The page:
The finance professionals who switched from traditional careers to the cryptocurrency sector are now seeing the latter retrench globally, but South Korea’s highest-profile example of such a job move has no regrets.
Lee Mi-seon, 39, became research head at eight-year-old cryptocurrency exchange Bithumb in March after 12 years as a bond strategist at conglomerate Hana Financial Group, where she won media accolades for her forecasts.
Two months after her move, virtual coins began a chaotic $1 trillion rout sparked partly by the $40 billion implosion of South Korean entrepreneur Do Kwon’s Terraform Labs ecosystem and related algorithmic stablecoin.
Bankruptcies and job losses have since proliferated worldwide among digital asset companies.
“It was kind of terrifying to witness what happened through May and June” as there’s no backstop for cryptocurrency unlike in traditional finance, Ms Lee said.
But she still sees long-term growth potential in the sector as a whole, and hence “more opportunities for one to continue with his or her career regardless of current job security”.
She argues one reason is because conventional companies will continue to expand into cryptocurrency. The extent to which that will happen remains arguable.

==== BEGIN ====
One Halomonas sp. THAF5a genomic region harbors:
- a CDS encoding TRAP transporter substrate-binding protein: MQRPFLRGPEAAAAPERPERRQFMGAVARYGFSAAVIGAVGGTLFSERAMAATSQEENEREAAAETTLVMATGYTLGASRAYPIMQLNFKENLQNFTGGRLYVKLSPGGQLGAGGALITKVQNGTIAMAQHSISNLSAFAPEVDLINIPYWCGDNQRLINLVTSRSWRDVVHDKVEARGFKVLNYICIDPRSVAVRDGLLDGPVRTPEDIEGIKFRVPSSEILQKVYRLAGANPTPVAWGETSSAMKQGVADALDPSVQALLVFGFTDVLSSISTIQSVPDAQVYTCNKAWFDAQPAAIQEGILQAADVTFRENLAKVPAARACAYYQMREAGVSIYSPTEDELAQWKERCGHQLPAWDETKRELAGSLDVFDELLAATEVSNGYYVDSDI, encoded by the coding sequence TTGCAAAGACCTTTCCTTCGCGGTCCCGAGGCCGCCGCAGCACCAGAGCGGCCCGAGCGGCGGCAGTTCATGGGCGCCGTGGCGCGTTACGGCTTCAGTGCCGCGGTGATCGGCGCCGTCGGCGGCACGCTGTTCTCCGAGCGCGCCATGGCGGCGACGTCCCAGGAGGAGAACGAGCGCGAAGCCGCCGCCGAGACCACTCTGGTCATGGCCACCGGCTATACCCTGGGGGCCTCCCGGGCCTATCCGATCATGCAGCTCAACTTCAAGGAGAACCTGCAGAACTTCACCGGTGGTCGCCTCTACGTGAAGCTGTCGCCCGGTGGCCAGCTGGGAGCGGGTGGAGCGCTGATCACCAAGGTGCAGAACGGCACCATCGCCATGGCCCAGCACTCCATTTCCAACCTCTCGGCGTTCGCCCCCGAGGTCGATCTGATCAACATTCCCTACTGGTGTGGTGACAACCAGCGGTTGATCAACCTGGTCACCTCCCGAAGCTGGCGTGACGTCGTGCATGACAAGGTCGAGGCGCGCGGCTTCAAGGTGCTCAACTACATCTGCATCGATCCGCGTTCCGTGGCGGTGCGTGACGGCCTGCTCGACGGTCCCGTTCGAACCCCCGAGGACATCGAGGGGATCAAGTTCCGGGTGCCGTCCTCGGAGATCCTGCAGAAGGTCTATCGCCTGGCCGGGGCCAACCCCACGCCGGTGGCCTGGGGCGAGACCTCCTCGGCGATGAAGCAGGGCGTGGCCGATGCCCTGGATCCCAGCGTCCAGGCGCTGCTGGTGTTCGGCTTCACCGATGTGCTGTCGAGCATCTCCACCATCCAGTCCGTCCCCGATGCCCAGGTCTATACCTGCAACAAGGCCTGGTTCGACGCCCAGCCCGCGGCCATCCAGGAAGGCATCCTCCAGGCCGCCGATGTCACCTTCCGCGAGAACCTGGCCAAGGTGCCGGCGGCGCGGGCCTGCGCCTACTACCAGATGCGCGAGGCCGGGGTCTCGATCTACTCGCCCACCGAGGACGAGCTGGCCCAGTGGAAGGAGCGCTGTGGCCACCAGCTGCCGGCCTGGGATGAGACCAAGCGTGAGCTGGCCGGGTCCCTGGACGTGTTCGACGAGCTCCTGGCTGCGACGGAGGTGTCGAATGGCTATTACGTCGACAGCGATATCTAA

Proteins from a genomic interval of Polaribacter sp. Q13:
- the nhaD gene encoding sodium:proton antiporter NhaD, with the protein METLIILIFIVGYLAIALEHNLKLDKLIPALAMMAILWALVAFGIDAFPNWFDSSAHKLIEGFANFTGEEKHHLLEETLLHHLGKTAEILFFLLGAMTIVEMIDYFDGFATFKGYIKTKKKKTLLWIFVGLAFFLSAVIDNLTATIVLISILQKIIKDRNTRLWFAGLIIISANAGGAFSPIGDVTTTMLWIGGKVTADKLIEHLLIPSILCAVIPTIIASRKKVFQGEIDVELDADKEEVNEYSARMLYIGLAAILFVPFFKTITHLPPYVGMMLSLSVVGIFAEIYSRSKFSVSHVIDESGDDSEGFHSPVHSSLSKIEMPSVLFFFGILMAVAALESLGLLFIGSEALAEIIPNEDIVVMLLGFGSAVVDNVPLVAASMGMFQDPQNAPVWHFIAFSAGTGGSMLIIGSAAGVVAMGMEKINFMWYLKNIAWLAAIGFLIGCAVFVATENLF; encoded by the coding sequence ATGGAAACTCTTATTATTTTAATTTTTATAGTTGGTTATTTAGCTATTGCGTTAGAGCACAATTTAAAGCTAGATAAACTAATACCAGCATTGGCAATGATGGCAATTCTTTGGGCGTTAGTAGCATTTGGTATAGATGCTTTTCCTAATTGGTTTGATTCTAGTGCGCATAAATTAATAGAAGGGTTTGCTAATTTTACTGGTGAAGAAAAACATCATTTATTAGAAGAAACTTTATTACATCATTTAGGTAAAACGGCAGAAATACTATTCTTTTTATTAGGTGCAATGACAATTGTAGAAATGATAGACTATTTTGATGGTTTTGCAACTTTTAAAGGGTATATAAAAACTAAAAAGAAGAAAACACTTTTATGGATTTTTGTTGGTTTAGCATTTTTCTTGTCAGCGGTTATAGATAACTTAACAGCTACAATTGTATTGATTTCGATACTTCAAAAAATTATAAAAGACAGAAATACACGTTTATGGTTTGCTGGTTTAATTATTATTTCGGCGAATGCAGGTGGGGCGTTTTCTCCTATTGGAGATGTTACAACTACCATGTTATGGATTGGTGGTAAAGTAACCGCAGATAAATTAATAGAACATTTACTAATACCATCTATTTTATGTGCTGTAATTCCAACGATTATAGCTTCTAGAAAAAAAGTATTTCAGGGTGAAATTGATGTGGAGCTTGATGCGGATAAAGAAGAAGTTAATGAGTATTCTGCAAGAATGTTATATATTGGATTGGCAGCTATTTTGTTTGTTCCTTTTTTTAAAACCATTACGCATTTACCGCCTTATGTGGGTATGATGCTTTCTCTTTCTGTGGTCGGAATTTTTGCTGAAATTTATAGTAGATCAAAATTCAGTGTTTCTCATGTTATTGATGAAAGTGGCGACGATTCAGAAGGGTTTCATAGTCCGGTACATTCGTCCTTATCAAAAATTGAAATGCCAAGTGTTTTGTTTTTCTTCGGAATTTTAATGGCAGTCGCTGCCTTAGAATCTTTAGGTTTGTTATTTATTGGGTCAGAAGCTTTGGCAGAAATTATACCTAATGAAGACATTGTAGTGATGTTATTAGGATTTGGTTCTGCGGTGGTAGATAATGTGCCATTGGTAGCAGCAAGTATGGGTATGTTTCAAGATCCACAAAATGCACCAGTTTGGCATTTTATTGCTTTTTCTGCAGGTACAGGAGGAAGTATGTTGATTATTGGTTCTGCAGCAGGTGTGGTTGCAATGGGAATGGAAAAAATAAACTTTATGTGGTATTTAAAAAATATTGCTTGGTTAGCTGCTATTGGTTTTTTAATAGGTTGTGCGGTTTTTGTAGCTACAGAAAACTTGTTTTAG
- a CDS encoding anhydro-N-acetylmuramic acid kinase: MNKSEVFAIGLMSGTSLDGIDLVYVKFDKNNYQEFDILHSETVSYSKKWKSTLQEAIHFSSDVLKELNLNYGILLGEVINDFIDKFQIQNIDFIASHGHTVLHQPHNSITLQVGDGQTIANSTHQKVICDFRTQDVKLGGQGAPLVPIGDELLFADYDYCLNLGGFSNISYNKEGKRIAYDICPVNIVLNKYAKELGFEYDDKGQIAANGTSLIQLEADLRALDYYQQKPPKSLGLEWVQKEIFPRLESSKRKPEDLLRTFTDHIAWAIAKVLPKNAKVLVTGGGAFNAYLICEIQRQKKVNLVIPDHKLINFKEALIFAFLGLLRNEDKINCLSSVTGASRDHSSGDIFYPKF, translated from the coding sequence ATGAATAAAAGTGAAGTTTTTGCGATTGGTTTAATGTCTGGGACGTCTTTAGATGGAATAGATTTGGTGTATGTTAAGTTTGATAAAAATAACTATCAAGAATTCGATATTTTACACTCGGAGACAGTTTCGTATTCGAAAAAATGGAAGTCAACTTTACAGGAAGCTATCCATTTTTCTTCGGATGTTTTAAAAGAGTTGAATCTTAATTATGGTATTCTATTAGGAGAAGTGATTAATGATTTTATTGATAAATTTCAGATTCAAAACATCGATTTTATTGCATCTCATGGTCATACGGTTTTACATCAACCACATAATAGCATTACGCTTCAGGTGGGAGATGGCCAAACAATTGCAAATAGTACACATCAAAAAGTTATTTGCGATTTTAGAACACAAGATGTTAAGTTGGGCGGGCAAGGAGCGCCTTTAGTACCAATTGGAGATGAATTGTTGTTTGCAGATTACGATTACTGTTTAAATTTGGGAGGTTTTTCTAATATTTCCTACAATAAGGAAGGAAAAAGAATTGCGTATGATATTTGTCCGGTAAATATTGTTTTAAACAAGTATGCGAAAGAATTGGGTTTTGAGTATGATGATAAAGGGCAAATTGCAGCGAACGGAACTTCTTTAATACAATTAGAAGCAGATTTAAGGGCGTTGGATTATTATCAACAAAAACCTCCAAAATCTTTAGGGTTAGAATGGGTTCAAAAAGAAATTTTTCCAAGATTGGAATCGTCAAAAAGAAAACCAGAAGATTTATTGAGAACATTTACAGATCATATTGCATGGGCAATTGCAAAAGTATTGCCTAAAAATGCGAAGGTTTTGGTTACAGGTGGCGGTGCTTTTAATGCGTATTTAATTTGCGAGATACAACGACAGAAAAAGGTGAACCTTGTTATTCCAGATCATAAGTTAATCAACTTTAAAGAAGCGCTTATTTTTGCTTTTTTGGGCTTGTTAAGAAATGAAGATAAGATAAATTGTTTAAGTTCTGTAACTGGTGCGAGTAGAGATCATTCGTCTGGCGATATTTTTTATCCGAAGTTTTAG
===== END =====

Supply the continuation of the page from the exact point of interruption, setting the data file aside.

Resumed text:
But only this month BlackRock, the world’s largest asset manager, introduced a private Bitcoin trust for big institutional clients and partnered with Coinbase Global to make it easier for institutions to manage and trade the token.
Even so, layoffs are still casting a long shadow across the industry.
Exchanges Coinbase and Crypto.com, lending platform BlockFi and non-fungible token marketplace OpenSea are among the companies that have cut jobs.
South Korea’s previously enthusiastic embrace of virtual coins has also cooled. As in other nations, regulators are asking more questions after spectacular blow-ups.
Bithumb — which according to CoinGecko data as of August 26 processes a daily average of about $360 million in trades — was among exchanges raided by local prosecutors as part of a probe into Terraform Labs.
Ms Lee was named best bond analyst by publications such as Maeil Business Newspaper, Yonhap Infomax, Korea Economic Daily and Chosun Biz.
She hopes her crypto research can help avert a “dystopian” endpoint for blockchain-based innovation and thinks more jurisdictions can make Bitcoin legal tender.
The token has plunged about 70 per cent from a record high of just under $69,000 in November last year, partly because tightening monetary policy globally sapped liquidity from financial markets.
Ms Lee said Bitcoin is in the process of bottoming out as much of the bubble in cryptocurrency has burst and investors have already priced in further interest rate hikes by the Federal Reserve.